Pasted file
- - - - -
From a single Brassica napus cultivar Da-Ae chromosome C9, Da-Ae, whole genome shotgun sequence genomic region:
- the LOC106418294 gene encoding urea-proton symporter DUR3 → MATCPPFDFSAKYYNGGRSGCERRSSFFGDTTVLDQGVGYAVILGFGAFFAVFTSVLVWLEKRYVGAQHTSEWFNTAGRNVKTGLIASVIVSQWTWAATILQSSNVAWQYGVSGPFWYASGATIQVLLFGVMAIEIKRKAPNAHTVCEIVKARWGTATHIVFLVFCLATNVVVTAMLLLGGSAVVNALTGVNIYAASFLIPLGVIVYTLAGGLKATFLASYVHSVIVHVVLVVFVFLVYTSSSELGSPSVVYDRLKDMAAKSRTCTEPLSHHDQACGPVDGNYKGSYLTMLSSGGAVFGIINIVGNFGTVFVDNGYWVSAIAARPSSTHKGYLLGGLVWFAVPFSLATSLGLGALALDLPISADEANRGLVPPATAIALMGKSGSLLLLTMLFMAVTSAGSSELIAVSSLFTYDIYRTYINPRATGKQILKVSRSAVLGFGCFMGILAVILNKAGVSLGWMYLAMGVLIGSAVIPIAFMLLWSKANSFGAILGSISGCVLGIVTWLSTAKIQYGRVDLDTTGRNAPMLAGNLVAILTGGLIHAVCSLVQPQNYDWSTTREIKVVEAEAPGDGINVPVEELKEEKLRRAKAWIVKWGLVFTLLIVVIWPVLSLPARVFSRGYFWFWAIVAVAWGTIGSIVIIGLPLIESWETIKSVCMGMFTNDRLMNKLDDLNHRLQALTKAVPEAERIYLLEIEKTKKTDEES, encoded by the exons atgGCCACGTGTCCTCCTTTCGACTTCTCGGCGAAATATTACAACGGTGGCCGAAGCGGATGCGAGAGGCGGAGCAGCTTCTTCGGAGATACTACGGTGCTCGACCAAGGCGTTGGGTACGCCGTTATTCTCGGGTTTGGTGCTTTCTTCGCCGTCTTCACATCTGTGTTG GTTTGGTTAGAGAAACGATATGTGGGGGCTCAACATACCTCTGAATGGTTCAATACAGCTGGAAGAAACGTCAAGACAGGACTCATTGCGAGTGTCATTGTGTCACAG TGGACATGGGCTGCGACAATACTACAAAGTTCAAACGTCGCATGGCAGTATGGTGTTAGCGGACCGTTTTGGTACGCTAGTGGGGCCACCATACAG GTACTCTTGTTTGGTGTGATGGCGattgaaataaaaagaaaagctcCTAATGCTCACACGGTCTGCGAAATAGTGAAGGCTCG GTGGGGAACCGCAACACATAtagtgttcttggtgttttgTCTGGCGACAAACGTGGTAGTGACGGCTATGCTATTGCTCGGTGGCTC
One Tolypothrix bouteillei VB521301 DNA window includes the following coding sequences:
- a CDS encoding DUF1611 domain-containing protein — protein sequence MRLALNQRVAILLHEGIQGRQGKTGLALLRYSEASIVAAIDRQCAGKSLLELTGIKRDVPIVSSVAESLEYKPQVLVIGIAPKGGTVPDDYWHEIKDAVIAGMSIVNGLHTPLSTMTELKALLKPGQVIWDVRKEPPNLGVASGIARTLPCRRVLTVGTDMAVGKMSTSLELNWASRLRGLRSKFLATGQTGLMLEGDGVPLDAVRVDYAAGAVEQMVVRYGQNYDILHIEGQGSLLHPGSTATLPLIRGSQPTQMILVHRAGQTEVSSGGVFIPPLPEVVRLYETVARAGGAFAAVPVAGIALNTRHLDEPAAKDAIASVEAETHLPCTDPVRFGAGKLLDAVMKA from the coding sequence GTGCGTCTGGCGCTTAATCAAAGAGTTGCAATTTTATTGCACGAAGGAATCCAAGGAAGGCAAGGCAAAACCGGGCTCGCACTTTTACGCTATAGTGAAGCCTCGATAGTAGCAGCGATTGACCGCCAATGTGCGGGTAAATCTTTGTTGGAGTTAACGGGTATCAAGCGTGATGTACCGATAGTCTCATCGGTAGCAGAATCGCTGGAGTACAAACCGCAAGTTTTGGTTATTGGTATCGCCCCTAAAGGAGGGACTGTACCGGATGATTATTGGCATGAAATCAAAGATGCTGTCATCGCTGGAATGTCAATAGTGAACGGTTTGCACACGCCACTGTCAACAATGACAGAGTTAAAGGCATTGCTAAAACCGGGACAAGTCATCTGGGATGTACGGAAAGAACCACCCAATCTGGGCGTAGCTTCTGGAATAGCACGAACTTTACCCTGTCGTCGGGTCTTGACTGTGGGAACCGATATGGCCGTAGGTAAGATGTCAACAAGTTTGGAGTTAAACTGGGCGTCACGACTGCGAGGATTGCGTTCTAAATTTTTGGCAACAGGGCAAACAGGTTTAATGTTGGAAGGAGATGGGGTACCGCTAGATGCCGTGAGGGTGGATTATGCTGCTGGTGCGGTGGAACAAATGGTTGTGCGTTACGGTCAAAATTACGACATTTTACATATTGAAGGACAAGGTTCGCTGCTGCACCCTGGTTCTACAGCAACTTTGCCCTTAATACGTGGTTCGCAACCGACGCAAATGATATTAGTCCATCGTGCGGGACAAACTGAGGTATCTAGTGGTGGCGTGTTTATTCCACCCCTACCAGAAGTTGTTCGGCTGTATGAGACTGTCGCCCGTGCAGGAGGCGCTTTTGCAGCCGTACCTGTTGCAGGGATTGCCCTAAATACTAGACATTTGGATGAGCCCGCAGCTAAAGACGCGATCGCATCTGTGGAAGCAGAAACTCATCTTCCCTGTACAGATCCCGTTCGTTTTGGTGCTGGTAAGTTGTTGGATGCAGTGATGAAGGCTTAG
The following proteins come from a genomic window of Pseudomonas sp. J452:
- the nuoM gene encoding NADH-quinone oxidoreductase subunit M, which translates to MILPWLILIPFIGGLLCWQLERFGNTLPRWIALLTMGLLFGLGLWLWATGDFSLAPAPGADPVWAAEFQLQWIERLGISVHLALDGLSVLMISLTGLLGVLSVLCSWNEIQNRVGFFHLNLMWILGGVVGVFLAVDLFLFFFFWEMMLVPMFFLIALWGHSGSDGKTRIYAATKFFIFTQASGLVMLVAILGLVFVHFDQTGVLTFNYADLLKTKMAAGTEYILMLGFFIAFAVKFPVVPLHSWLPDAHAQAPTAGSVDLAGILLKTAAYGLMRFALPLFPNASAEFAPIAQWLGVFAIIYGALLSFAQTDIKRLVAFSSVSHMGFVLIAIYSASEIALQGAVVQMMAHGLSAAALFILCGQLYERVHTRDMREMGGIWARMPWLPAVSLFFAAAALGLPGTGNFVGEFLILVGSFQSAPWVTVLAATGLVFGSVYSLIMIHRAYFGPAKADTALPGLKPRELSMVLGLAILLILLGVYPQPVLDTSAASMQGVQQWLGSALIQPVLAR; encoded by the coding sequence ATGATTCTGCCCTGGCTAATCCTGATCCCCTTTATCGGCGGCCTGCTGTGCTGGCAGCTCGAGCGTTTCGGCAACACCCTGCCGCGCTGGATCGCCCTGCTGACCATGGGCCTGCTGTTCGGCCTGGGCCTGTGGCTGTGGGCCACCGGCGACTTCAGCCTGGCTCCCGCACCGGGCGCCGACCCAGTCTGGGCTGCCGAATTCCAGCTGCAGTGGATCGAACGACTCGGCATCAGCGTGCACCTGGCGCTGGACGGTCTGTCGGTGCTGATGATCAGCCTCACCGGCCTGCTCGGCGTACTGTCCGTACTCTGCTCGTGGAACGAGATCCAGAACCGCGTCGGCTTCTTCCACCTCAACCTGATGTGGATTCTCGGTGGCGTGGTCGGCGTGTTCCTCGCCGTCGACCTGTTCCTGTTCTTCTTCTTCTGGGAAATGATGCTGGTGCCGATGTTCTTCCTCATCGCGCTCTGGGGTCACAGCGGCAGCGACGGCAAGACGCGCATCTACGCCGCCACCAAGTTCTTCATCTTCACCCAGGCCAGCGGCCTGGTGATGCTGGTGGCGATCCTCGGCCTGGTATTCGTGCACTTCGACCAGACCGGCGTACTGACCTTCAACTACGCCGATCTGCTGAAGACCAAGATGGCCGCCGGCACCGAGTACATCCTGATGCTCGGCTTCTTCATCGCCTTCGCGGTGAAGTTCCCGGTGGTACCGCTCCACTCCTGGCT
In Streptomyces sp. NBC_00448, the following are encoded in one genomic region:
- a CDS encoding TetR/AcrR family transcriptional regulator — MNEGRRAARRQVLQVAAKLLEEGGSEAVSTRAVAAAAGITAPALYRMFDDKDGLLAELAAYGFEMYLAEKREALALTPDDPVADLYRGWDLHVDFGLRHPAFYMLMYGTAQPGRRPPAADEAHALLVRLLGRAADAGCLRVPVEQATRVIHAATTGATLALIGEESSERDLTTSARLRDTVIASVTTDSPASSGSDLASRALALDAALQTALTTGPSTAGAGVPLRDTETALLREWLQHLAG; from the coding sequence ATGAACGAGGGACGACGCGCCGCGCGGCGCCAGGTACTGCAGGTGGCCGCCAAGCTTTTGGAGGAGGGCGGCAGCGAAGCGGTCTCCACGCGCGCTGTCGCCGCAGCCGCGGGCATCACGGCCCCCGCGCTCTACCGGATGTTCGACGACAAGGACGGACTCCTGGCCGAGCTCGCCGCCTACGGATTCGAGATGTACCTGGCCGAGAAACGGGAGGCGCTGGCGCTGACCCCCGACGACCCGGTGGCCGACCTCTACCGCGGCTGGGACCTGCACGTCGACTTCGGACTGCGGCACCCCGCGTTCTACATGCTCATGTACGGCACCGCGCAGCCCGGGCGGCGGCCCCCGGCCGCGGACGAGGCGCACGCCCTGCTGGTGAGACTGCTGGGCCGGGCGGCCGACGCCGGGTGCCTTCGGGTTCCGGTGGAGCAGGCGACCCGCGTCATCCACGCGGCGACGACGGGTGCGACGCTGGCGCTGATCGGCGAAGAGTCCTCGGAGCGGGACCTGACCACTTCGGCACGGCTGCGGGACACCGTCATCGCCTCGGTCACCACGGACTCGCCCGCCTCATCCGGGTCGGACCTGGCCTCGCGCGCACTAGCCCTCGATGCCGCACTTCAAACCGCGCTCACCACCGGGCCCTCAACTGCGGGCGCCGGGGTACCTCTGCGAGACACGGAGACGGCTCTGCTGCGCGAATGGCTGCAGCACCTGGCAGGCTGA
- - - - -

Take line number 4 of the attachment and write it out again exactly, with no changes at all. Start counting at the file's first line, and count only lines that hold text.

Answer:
- a CDS encoding DUF1611 domain-containing protein — protein sequence MRLALNQRVAILLHEGIQGRQGKTGLALLRYSEASIVAAIDRQCAGKSLLELTGIKRDVPIVSSVAESLEYKPQVLVIGIAPKGGTVPDDYWHEIKDAVIAGMSIVNGLHTPLSTMTELKALLKPGQVIWDVRKEPPNLGVASGIARTLPCRRVLTVGTDMAVGKMSTSLELNWASRLRGLRSKFLATGQTGLMLEGDGVPLDAVRVDYAAGAVEQMVVRYGQNYDILHIEGQGSLLHPGSTATLPLIRGSQPTQMILVHRAGQTEVSSGGVFIPPLPEVVRLYETVARAGGAFAAVPVAGIALNTRHLDEPAAKDAIASVEAETHLPCTDPVRFGAGKLLDAVMKA from the coding sequence GTGCGTCTGGCGCTTAATCAAAGAGTTGCAATTTTATTGCACGAAGGAATCCAAGGAAGGCAAGGCAAAACCGGGCTCGCACTTTTACGCTATAGTGAAGCCTCGATAGTAGCAGCGATTGACCGCCAATGTGCGGGTAAATCTTTGTTGGAGTTAACGGGTATCAAGCGTGATGTACCGATAGTCTCATCGGTAGCAGAATCGCTGGAGTACAAACCGCAAGTTTTGGTTATTGGTATCGCCCCTAAAGGAGGGACTGTACCGGATGATTATTGGCATGAAATCAAAGATGCTGTCATCGCTGGAATGTCAATAGTGAACGGTTTGCACACGCCACTGTCAACAATGACAGAGTTAAAGGCATTGCTAAAACCGGGACAAGTCATCTGGGATGTACGGAAAGAACCACCCAATCTGGGCGTAGCTTCTGGAATAGCACGAACTTTACCCTGTCGTCGGGTCTTGACTGTGGGAACCGATATGGCCGTAGGTAAGATGTCAACAAGTTTGGAGTTAAACTGGGCGTCACGACTGCGAGGATTGCGTTCTAAATTTTTGGCAACAGGGCAAACAGGTTTAATGTTGGAAGGAGATGGGGTACCGCTAGATGCCGTGAGGGTGGATTATGCTGCTGGTGCGGTGGAACAAATGGTTGTGCGTTACGGTCAAAATTACGACATTTTACATATTGAAGGACAAGGTTCGCTGCTGCACCCTGGTTCTACAGCAACTTTGCCCTTAATACGTGGTTCGCAACCGACGCAAATGATATTAGTCCATCGTGCGGGACAAACTGAGGTATCTAGTGGTGGCGTGTTTATTCCACCCCTACCAGAAGTTGTTCGGCTGTATGAGACTGTCGCCCGTGCAGGAGGCGCTTTTGCAGCCGTACCTGTTGCAGGGATTGCCCTAAATACTAGACATTTGGATGAGCCCGCAGCTAAAGACGCGATCGCATCTGTGGAAGCAGAAACTCATCTTCCCTGTACAGATCCCGTTCGTTTTGGTGCTGGTAAGTTGTTGGATGCAGTGATGAAGGCTTAG